If you were in Washington, D.C. this past Saturday, you may have heard a bit of hubbub coming from the direction of the National Mall, or sensed something amiss as you waited 40 minutes for the Metro. Or maybe you were somewhere else entirely, and found that the day's only news story was about a "Rally to Restore Sanity (and/or Fear)."
Hosted by Comedy Central stalwarts Jon Stewart and Stephen Colbert, the rally was billed as an apolitical response to a wave of recent Tea Party protests in the nation's capital. In the weeks leading up, pundits grappled to pinpoint the rally's intent; even days later, it's still up for debate. As just one of the many thousands who attended, I can only offer my own perspective: The event displayed that, despite media depictions to the contrary, Americans will always work together to accomplish and persevere without letting ideologies get in the way.
Stewart said as much during his closing remarks. "[We hear] how it's a shame that we can't work together to get things done, but the truth is we do. We work together to get things done every damn day. The only place we don't is here or on cable TV. But Americans don't live here or on cable TV. [...] Most Americans don't live their lives solely as Democrats, Republicans, liberals or conservatives."
Those words struck a chord with me. To hear MSNBC or Fox News tell it, an outsider might imagine American streets teeming with clashing citizens battling a "Culture War." But in businesses and schools everywhere, people go about their lives and careers without much incident, cooperating with one another regardless of affiliation. As people and professionals, we're all working toward a unified goal.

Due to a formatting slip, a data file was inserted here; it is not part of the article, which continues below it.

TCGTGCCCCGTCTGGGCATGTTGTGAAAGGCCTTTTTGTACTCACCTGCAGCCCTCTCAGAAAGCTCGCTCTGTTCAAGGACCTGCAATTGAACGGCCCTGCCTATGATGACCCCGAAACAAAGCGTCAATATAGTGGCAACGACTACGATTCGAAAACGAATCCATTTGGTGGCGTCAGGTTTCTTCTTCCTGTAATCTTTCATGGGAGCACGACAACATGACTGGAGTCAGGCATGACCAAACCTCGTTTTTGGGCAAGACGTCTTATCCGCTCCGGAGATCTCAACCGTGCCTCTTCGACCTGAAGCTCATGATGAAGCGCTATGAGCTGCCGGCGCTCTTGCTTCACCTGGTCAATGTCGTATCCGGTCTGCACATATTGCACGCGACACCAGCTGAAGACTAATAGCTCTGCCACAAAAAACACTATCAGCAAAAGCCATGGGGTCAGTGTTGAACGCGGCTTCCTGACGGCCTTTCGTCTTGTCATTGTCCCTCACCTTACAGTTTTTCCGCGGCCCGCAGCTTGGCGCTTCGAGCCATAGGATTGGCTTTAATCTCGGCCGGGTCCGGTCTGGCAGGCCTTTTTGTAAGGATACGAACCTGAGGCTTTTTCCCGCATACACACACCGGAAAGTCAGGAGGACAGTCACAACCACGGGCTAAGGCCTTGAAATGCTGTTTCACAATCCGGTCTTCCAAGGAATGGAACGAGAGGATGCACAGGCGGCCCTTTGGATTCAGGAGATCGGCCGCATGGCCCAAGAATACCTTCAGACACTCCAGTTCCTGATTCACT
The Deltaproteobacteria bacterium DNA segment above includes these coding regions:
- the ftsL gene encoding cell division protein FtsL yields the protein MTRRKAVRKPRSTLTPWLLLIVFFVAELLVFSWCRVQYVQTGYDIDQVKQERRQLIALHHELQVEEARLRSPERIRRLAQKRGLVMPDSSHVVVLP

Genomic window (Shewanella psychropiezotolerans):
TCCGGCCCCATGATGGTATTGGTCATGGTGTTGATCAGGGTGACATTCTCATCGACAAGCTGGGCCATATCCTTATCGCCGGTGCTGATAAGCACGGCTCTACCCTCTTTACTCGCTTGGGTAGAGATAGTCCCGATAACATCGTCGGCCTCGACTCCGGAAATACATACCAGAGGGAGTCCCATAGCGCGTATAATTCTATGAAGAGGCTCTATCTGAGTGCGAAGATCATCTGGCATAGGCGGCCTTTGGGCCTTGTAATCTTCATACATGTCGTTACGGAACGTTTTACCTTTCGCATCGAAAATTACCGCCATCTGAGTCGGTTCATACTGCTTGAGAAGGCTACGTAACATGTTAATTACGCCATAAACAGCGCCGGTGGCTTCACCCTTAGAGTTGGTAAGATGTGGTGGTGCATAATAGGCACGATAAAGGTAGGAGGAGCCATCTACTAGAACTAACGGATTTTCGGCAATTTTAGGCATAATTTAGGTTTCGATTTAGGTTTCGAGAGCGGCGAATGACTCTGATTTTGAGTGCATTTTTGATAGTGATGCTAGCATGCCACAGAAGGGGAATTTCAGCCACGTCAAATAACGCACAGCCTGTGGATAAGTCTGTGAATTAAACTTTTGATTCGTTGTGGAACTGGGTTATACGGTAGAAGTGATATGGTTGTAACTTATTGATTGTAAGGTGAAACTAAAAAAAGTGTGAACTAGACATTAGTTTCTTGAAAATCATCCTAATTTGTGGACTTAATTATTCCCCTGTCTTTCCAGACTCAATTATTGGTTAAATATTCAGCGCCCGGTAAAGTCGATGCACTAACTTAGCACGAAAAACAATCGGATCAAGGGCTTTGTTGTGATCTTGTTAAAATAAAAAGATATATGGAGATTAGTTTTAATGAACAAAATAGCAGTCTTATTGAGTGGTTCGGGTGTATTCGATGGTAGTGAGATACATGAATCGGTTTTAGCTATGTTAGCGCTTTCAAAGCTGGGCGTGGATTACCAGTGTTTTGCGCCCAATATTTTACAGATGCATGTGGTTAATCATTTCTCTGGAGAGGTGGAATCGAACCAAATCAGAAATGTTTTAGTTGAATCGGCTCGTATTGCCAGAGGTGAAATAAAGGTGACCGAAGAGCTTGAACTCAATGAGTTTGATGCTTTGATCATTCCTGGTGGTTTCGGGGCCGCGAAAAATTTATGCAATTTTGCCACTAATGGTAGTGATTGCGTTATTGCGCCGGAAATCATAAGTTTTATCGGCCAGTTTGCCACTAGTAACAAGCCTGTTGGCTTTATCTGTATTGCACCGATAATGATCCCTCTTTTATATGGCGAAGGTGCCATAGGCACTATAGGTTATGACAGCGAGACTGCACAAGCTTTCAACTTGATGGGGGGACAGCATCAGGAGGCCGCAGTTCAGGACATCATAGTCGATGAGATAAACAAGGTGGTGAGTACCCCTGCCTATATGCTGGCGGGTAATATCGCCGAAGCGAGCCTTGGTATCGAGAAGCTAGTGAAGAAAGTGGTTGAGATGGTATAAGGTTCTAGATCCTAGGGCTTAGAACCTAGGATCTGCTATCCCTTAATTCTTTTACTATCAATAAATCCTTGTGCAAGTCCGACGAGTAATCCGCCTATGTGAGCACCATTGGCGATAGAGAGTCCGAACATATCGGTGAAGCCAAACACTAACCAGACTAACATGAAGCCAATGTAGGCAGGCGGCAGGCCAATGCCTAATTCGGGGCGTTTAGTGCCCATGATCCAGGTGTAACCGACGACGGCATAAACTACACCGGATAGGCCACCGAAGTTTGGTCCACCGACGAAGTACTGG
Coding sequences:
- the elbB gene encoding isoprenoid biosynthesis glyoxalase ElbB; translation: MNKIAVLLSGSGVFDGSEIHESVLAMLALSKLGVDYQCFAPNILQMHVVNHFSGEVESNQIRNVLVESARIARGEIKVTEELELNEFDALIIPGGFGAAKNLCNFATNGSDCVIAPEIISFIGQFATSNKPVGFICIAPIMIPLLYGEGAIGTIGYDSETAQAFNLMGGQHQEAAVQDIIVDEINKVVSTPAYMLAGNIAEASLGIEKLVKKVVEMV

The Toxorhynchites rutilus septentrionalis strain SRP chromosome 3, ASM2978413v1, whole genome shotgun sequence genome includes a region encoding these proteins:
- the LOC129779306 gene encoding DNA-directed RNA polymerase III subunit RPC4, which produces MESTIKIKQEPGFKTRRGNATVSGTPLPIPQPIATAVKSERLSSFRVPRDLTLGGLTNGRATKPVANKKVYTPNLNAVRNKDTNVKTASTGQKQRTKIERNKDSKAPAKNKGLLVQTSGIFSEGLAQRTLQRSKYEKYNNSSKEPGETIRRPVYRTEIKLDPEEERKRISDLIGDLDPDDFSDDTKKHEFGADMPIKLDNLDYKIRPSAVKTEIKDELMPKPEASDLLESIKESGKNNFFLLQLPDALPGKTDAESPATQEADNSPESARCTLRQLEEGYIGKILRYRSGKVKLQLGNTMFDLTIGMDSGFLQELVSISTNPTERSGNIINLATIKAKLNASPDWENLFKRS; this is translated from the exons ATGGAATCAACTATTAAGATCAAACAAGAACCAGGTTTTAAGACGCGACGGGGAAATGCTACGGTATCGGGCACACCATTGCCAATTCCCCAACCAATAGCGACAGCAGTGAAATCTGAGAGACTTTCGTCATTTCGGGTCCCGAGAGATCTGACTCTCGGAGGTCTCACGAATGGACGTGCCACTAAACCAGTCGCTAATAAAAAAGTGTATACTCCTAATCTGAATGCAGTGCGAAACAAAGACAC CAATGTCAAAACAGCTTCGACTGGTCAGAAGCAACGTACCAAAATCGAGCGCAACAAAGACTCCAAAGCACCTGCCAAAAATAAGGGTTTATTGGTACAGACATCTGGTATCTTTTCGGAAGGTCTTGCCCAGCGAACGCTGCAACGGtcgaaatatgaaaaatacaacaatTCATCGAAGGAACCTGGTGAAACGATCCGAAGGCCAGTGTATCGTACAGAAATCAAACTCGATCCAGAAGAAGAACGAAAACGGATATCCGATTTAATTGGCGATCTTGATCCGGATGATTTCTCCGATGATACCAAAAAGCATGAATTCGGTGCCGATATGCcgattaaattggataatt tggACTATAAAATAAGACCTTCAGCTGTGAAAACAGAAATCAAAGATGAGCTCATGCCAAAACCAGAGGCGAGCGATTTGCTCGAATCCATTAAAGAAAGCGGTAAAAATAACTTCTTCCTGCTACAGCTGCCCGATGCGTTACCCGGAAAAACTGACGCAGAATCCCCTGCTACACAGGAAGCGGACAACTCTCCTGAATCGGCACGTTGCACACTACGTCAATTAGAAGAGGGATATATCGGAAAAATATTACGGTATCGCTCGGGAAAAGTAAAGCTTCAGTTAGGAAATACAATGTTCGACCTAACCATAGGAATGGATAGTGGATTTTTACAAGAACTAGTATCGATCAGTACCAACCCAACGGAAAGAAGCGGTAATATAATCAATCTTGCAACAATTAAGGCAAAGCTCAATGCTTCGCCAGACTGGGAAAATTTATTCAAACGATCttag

It helps that political discussion is rare in the workplace—or at least it should be. Anyone who ever engaged in office debate will tell you it is hardly conducive to a productive environment. I can recall working at one (now defunct) company years ago, where managers often stirred up heated rhetoric amongst themselves and staff; nine times out of ten, it ended in shouting. One could practically chart the correlation of time spent on vitriolic debate to shrinking revenue.
Sure, politics can arise in office chats. But, as Vault career experts will attest, it need not dissolve into animosity.
- • The best option is not to engage. Along with religion and sex, politics is traditionally taboo in polite company. Should the topic arise, play it safe and politely abstain.
- • If the question of politics can't be avoided, don't tout your opinion as gospel. Remember that your views are your own, and others are entitled to theirs. Rarely is there one correct way to look at things.
- • Don't make assumptions about others' opinions. Conservatives and liberals are not so easy to spot as you'd think. Presuming that someone will agree or disagree with your views can leave you blindsided.
- • Debate, don't criticize. Healthy, productive debate exists when everyone can express themselves without having their character called into question. That's precisely how civility breaks down.
Whatever your beliefs, each of your coworkers is still an ally. And who they vote for or what they think of the capital gains tax doesn't matter nearly as much on a day-to-day basis as combining your strengths to stay ahead and see each task, presentation and project through to the best possible outcome.
As Stewart put it, "The truth is there will always be darkness. And sometimes the light at the end of the tunnel isn’t the promised land. Sometimes it’s just New Jersey. But we do it anyway, together."
-- Alex Tuttle, Vault.com
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